the tax year is more complicated than it used to be.
If you were surprised to find you owed taxes this year, or received a lower-than-expected refund due to the new tax laws, you’ll want to read this. The Internal Revenue Service is changing how you adjust your paycheck withholdings, and it’s more complicated than it used to be.
In September, the IRS revised its plan to implement the new W-4 form for 2019. It’s now focused on releasing the new W-4 version in time for the 2020 tax year.
Exemptions have been eliminated, so the old ”allowances” method is history. The new form will ask workers to enter the annual dollar amounts for:
- Non-wage income, such as interest and dividends
- Itemized and other deductions
- Income tax credits expected for the tax year
- For employees with multiple jobs, total annual taxable wages for all lower paying jobs in the household.
According to Kathy Pickering, executive director of H&R Block’s Tax Institute, you’ll probably need the following information to fill it out correctly, from past 1099 forms, pay stubs or last year’s tax returns :
- Your filing status
- Number of dependents
- Information about your itemized deductions such as home mortgage interest, state and local taxes, and charitable deductions
- Earnings from all jobs
- Information about nonwage income such as business income, dividends, and interest.
“If you’re married, and both you and your spouse work, it will also be helpful to know information about your spouse’s income,” she says.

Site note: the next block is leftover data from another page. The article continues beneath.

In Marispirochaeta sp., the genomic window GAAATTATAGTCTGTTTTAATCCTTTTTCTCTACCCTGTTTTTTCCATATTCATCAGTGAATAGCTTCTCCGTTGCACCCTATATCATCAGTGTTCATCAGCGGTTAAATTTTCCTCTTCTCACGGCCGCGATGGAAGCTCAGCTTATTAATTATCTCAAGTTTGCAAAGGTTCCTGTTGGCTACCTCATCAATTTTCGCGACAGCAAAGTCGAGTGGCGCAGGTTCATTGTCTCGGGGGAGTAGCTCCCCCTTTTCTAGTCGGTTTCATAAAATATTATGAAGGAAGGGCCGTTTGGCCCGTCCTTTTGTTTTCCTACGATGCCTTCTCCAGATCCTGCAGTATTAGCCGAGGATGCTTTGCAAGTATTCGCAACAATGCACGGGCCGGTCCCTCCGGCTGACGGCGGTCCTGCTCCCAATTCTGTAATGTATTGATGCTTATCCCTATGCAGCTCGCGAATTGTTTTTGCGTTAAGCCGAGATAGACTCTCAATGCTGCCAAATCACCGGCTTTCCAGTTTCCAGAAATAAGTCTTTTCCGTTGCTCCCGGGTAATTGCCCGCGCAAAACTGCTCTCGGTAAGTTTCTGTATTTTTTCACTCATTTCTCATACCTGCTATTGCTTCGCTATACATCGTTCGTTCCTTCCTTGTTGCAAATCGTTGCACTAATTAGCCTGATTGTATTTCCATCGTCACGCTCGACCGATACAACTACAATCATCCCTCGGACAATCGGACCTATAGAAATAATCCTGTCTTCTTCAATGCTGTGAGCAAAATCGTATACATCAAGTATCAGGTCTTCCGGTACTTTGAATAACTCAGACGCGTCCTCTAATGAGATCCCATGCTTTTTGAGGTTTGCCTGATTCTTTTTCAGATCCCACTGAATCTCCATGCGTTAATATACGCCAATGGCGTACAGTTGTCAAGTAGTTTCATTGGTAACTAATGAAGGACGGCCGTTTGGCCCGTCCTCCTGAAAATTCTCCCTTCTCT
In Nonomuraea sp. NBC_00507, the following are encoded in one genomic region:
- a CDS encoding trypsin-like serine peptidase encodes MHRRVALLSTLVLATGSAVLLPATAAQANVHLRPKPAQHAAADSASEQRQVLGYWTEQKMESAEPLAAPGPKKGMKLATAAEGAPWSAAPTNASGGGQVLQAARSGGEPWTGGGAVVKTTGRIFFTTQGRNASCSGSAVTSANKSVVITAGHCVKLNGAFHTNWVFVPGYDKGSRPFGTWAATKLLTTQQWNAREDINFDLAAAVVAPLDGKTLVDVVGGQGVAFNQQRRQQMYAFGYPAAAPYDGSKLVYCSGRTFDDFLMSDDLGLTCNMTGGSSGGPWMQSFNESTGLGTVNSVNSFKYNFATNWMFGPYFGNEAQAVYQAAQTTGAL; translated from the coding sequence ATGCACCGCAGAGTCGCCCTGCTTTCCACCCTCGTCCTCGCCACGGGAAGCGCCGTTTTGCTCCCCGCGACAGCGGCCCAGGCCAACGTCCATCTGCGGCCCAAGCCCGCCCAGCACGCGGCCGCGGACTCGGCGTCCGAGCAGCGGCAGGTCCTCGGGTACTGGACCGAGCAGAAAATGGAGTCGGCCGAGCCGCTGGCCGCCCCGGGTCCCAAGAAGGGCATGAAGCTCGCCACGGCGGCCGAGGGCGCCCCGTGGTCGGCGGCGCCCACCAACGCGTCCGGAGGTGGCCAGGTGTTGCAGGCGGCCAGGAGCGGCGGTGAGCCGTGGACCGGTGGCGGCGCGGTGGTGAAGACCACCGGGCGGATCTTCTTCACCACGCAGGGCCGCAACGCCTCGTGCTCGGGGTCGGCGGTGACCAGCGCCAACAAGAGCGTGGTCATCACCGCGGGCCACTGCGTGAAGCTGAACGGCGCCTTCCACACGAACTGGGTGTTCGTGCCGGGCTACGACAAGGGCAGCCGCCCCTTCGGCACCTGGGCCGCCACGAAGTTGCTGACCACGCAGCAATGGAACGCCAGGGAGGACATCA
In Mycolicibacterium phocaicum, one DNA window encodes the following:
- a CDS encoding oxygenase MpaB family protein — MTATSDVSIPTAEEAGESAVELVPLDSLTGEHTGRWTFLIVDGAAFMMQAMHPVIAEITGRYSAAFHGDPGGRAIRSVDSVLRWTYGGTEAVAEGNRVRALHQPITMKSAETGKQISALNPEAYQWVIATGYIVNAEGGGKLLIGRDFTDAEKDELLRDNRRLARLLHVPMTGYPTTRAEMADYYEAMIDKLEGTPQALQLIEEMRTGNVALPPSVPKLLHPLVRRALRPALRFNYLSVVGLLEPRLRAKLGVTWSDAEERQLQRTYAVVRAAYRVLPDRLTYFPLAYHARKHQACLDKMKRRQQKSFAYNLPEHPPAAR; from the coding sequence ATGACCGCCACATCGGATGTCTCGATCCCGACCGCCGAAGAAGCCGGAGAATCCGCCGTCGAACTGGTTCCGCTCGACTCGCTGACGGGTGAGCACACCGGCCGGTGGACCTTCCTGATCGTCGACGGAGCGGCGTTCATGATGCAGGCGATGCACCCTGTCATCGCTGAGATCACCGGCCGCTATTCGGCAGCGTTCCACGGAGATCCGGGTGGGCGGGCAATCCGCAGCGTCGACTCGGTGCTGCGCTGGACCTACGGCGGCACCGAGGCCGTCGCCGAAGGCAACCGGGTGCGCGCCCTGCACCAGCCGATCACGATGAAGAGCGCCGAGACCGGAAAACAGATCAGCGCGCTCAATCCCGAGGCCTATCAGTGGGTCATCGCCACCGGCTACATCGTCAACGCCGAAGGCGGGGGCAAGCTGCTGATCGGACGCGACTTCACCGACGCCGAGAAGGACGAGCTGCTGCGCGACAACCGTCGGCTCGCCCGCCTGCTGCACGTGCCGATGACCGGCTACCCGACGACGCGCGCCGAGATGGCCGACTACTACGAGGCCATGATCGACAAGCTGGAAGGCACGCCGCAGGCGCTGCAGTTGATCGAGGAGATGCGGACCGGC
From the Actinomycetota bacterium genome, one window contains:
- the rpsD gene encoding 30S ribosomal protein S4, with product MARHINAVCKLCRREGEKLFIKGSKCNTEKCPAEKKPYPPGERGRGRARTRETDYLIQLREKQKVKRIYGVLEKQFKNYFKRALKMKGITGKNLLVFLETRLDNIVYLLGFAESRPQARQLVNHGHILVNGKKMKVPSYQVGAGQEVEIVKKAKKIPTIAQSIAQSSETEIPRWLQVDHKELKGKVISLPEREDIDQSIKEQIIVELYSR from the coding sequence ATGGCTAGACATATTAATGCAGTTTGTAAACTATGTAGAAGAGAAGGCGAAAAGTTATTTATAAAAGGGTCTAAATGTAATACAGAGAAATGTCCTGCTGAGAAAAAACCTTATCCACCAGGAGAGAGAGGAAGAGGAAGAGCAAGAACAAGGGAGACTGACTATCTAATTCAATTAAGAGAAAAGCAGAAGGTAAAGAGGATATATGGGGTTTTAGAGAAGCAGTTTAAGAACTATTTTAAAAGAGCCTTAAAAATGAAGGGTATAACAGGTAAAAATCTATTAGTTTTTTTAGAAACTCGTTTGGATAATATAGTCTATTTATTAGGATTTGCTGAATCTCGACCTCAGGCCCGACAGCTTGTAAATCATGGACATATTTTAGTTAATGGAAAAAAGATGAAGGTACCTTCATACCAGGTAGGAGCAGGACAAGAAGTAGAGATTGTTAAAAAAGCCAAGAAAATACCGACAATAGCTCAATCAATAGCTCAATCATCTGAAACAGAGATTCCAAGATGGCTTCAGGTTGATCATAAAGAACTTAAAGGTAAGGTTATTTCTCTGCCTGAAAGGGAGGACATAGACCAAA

Privacy issues with the new form are a concern for some. The form will ask for spousal and family income that workers might not want to share with their employers. Other employees may not want to disclose they have another job or do side work outside their full-time job.
An alternative will be to use this Withholding Calculator to help you complete a new Form W-4, Employee’s Withholding Allowance Certificate. Submit the completed Form to your employer as soon as possible, since withholding takes place throughout the year. The IRS website adds this note for 2020:
“If you follow the recommendations at the end of this Calculator and change your withholding for 2019, the IRS reminds you to be sure to recheck your withholding at the start of 2020. This is especially important if you reduce your withholding sometime during 2019. A mid-year withholding change in 2019 may have a different full-year impact in 2020. So if you do not file a new Form W-4 for 2020, your withholding might be higher or lower than you intend. To help protect against having too little withheld in 2020, we encourage checking your withholding again early in 2020.”
The IRS says the Calculator works for most taxpayers, but people with more complex tax situations should use the instructions in Publication 505, Tax Withholding and Estimated Tax. (“Complex tax situations” refers to taxpayers who owe self-employment tax, alternative minimum tax, the tax on unearned income of dependents or certain other taxes, people with long-term capital gains or qualified dividends, and taxpayers who have taxable social security benefits.)
Yes, the withholding calculations are complicated. The goal of the new W-4 form is that the amount held back for taxes from each paycheck is more accurate. A taxpayer shouldn’t owe or be owed – no surprises – at tax time. Staying informed and organized when it comes to tax preparation and planning can help eliminate unwelcome surprises.
If you are confused, anxious, or overwhelmed, call an expert like TYSLLP.com. They understand the new tax laws and they can help guide you through all the changes.